Keto or Ketogenic diets have become wildly popular in recent years, promising, and often resulting in signifiant weight loss. But is a keto diet really safe and healthy for everyone?

What is a keto diet?

Keto diets are nothing new and have been around for nearly 100 years. Originally developed by Mayo Clinic doctor, Russell Wilder, as a method of controlling type 1 diabetes before insulin was available as a treatment.

The diet itself is extreme, with carbohydrate intake limited to 10 – 35 grams of carbohydrates a day, or the equivalent of a handful or two of carrots. The main form of energy is derived from a very high fat way of eating. A few examples of keno-friendly meals include:

  • Scrambled eggs + spinach + avocado
  • Bacon + cheese + cauliflower
  • Smoked salmon + 1/2 tomato + eggs

The allure of a very high fat, low carbohydrate diet is they way our body uses energy. Instead of burning glucose (sugar) for energy, our body burns fat instead – simply because glucose isn’t as readily available to burn as carbs are extremely restricted. Ketones is what the liver creates (and uses as fuel) when fat gets delivered there. Normally, this would be glucose, but since it’s not available, fat (which becomes ketones) is used for energy instead. This is called ketosis. 

Is a keto diet healthy and safe?

After Wilder developed this way of eating for his type 1 (formerly juvenile) diabetes patients, other practitioners found that eating in a way that produced ketones was also beneficial to people who had seizures when medications failed to control their condition.

But is this form of eating healthy, safe or even appropriate for the average Joe who wants to lose weight? In my opinion, absolutely not. 

If I had a child who had seizures that could not be controlled by medications, or was affected by type 1 diabetes because their pancreas simply couldn’t produce insulin, I would be the first person signing up for this diet. I would commit to perfection and maintain the highest nutrition possible. But that’s the only instance in which I could imagine following this type of diet.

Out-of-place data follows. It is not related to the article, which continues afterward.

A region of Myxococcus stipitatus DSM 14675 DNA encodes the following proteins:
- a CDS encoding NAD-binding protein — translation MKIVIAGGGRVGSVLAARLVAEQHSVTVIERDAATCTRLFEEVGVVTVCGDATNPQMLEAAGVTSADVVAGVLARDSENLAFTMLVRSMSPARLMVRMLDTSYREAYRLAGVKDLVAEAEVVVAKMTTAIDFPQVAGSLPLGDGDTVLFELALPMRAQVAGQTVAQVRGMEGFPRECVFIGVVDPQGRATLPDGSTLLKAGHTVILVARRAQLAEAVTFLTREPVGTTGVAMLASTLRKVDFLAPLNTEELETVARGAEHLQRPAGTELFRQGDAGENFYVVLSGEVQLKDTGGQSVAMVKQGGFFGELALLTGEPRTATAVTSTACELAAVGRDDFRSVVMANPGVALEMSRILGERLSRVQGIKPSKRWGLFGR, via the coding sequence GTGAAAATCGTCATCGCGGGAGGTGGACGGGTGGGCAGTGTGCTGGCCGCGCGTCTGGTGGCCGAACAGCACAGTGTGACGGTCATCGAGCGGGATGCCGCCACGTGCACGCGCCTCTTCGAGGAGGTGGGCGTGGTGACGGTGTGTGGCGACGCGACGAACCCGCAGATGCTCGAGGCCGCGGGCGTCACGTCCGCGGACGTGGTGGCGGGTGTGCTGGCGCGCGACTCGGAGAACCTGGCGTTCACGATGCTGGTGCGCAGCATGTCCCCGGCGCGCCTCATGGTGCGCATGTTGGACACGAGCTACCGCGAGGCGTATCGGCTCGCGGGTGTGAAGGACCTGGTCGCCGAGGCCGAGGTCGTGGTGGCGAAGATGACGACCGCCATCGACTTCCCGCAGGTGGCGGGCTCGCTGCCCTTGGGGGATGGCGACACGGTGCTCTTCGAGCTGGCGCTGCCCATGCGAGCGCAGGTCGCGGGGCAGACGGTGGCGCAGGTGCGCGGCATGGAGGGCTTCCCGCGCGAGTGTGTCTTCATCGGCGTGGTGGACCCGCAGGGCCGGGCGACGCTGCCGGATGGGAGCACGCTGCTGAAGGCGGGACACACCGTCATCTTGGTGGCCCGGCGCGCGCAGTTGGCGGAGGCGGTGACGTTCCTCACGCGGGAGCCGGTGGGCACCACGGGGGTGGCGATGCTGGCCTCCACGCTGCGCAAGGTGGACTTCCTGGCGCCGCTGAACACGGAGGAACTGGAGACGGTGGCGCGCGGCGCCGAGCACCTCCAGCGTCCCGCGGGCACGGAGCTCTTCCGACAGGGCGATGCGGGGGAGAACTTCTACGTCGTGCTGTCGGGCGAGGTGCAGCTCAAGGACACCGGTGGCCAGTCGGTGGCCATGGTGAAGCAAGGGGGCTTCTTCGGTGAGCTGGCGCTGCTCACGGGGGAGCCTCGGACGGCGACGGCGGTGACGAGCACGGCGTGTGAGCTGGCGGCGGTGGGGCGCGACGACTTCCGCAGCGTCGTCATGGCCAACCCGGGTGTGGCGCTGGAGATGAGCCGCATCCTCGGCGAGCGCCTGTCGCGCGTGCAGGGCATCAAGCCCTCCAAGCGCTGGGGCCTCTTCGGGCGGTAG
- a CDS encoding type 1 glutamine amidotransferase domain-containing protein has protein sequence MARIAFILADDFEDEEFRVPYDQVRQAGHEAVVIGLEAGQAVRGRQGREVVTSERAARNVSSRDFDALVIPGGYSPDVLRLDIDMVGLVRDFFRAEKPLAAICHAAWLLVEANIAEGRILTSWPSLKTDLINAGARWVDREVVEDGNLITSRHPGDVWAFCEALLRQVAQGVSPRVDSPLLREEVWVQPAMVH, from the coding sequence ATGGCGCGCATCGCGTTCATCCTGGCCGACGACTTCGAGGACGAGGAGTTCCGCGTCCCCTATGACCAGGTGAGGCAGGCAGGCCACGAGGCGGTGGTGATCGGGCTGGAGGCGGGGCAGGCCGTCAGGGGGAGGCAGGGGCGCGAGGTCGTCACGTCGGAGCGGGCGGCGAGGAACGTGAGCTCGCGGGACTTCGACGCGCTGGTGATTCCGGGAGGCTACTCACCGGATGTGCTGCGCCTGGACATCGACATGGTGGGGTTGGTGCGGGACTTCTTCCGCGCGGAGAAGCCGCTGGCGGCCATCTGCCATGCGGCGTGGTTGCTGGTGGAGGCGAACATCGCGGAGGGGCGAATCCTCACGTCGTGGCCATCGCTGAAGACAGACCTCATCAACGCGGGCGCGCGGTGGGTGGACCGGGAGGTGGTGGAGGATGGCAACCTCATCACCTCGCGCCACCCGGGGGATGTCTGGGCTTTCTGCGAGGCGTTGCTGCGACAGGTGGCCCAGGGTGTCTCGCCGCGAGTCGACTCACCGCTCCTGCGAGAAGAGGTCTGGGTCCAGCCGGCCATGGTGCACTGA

If you’re someone who has uncontrollable seizures, or another metabolic or cognitive condition that can’t be controlled through alternative means, including lifestyle, then maybe a keto diet is ok for you, but consult an RD or MD before setting out on this endeavor. This is a very extreme diet, and difficult to maintain.

The upside of a keto diet

The upside of a keto diet is that it reduces the amount of circulating insulin in the body, which can have a positive effect on inflammation. If you’re someone who is absolutely addicted to sugar, eat all through the day and night, and are an all-out carb-o-holic, following a keto diet for the short term might give you results.

Keto diets might also promote weight loss, if followed strictly. If you’re an otherwise healthy individual and want to try to drop a few pounds, a keto diet could work for you. If you have a metabolic concern (diabetes, etc), talk to you doctor to get the best advice. Remember, the origin of this diet was created when all other measures failed.

Keto diets and balanced nutrition

People who follow a keto diet deprive themselves or most carbohydrates. Not only are most vegetables and fruits eliminated by a keto diet (not specifically, but due to gram restriction), but so are all of their nutrients, including vitamins, minerals and fiber.

Another glaring problem I see with the keto diet is the quality of food. It’s one thing to say “eat 75% of your calories from fat” – but what is the quality of fat? Can you commit to a grass-fed, antibiotic-free, organic way of eating? If not, in addition to fat, you’ll inevitably increase the amount of fat-soluble toxins in your diet. This is something we all need to be careful with, regardless of how we eat, but more so if you’re following a diet that is 75% fat.

When our body produces excess ketones (called ketoacidosis) – which lowers our blood’s pH, making us more acidic. This is extremely taxing on our kidney. People following a keto diet should drink a lot of water to help their kidneys out. Overburdened kidneys are also more prone to kidney stones. Please consider this before jumping into a full on keto diet. Ketoacidosis is really dangerous.

Instead of a keto diet…

Are you thinking a keto diet might be the path for you? It’s probably pretty obvious what my opinion is. I would be miserable eating only 35 grams of carbs a day. I love vegetables way too much!

Let’s say you want to drop a few pounds. Instead of going from 0 to 60 with a keto diet, consider a paleo or grain free diet instead. Both are much easier to maintain than a keto diet. Of course, you can read may book, The Belly Burn Plan, which is totally gluten free and free of most starchy carbohydrates.

If you’re dealing with inflammation, you may have trouble losing weight. Consider cutting out the foods that cause inflammation in your body. And if you need to lose belly fat, try eating a few of these foods to get on the right track.

What are your thoughts on the keto diet? Have you tried following this diet? Has it been successful for you? Please leave a comment to give us your thoughts.

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